Edinburgh 0131 200 1200
Aberdeen 01224 49 80 80

News + Events

Latest news from Balfour+Manson

Private airspace – is your garden privacy under threat?

Recent technological developments mean that it is time for a fresh look at the law of private airspace. In future your online purchase could be delivered by a drone. Even today it is easy to buy a toy-sized remotely-controlled helicopter capable of overflying property, hovering in gardens and outside windows and sending back real time video. Just enter “toy helicopter camera” into your favourite search engine and see what there is. But can your neighbour just buy a toy helicopter with a camera and use it to take a closer look at your home or business?  
In Scotland, the vertical boundary of landownership is from the sky to the centre of the Earth (a coelo ad centrum). In 1977 the High Court of England & Wales held (in Bernstein v. Sky Views and General Ltd) that the practicalities of modern aviation made it necessary to “restrict the rights of an owner in the airspace above his land to such height as was necessary for the ordinary use and enjoyment of his land and the structures upon it, and to declare that above that height he had no greater rights in the airspace than any other member of the public.”. But in Scotland the old rule of unlimited airspace ownership is considered still to be the common law (See Professor Kenneth Reid – The Law of Property in Scotland). The landowner’s rights are limited only to the extent that specific legislation applies.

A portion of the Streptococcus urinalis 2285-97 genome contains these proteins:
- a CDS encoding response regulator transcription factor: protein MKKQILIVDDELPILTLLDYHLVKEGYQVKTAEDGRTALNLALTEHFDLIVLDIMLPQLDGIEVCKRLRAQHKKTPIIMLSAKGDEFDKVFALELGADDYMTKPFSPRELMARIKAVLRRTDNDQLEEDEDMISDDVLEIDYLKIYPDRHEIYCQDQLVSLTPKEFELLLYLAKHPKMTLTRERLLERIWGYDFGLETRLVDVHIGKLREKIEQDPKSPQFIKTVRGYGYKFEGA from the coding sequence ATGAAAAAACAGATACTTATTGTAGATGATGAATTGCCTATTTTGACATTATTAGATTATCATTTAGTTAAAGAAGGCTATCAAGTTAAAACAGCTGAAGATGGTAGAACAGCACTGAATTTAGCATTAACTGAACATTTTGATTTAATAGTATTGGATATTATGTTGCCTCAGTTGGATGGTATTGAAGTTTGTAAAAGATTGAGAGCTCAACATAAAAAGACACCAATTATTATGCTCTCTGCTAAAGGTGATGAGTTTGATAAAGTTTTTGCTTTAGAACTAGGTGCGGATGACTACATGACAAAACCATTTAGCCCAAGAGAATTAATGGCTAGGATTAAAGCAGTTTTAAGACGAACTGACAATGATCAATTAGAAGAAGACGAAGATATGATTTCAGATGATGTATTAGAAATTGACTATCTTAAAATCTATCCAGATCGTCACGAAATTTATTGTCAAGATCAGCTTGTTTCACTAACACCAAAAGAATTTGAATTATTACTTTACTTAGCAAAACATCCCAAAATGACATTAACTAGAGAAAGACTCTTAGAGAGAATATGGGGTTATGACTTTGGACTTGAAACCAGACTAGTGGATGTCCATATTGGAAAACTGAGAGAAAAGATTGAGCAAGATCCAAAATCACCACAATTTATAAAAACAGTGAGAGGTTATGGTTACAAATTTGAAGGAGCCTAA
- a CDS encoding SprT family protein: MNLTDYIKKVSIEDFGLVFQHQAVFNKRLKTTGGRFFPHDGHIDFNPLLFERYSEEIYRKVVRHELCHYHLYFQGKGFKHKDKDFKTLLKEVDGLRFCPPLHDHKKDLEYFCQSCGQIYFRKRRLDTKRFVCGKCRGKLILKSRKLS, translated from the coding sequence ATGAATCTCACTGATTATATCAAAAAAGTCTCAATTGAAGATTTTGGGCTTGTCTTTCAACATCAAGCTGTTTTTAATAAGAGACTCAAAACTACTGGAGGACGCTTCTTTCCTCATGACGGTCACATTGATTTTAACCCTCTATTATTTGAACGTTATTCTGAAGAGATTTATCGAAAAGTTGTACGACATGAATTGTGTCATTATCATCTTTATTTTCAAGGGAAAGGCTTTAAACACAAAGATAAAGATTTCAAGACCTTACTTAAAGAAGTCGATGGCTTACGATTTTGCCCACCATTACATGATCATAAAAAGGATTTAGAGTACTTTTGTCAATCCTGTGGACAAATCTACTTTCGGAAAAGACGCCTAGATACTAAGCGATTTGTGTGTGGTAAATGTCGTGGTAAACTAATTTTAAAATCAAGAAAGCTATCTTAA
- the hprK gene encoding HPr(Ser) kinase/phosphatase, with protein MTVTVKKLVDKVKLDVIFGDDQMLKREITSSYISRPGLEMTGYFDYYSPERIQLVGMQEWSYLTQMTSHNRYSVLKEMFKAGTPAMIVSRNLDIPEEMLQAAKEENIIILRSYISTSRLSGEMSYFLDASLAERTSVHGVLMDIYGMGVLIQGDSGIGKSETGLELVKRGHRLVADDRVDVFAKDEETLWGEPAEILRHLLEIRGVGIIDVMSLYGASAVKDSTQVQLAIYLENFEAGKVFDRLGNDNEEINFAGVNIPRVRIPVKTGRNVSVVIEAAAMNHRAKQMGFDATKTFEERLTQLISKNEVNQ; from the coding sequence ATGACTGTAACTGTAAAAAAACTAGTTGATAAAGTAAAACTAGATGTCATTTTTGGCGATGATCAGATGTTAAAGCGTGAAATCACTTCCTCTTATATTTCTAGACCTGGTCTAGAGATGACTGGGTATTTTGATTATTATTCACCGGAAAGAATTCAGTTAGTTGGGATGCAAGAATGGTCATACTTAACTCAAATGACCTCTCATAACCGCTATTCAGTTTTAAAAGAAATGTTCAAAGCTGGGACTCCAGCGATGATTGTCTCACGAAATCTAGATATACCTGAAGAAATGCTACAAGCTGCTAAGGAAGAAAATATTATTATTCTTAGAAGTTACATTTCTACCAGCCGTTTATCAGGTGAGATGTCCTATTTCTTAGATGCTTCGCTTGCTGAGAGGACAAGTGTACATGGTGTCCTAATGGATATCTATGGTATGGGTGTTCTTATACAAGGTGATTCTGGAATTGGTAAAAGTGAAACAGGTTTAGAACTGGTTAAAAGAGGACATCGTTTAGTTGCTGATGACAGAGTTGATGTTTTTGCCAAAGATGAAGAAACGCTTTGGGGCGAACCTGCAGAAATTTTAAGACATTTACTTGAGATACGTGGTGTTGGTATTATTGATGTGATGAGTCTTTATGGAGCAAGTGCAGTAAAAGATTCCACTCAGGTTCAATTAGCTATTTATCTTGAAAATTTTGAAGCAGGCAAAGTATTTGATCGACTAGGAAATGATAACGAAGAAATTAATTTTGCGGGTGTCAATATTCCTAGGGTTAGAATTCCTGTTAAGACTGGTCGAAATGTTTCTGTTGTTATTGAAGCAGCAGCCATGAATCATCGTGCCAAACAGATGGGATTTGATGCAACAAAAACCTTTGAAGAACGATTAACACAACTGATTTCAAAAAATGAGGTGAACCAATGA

The (UK-wide) Civil Aviation Act 1982 denies the landowner any remedy for “trespass” or “nuisance” “by reason only of the flight of an aircraft over any property at a height above the ground which, having regard to wind, weather and all the circumstances of the case is reasonable, or the ordinary incidents of such flight.”. The specific legal restrictions on small unmanned aircraft (such as toy helicopters) include: no flights unless the person in charge reasonably thinks it is safe to do so and maintains “unaided visual contact” sufficient to navigate safely. If surveillance kit (a camera) is aboard, more restrictions apply, including the need to stay at least 30 metres away from “any person”, except the craft’s controller, during takeoff and landing (Air Navigation Order 2009). Flying over or near residential premises with an onboard camera may amount to “intrusive surveillance” requiring authorisation under the Regulation of Investigatory Powers (Scotland) Act 2000,  an authorisation that can be given only for police surveillance  for criminal  investigation purposes. Any use of a surveillance camera is also likely to come under the Data Protection Act as there is likely to be other information with which the images can be combined as “personal data”. Passing satellites, whether from the UK or another party to the UN Outer Space Treaty, are dealt with by the Outer Space Act 1986.  
A mix of very ancient and very modern laws should help protect you from prying toys.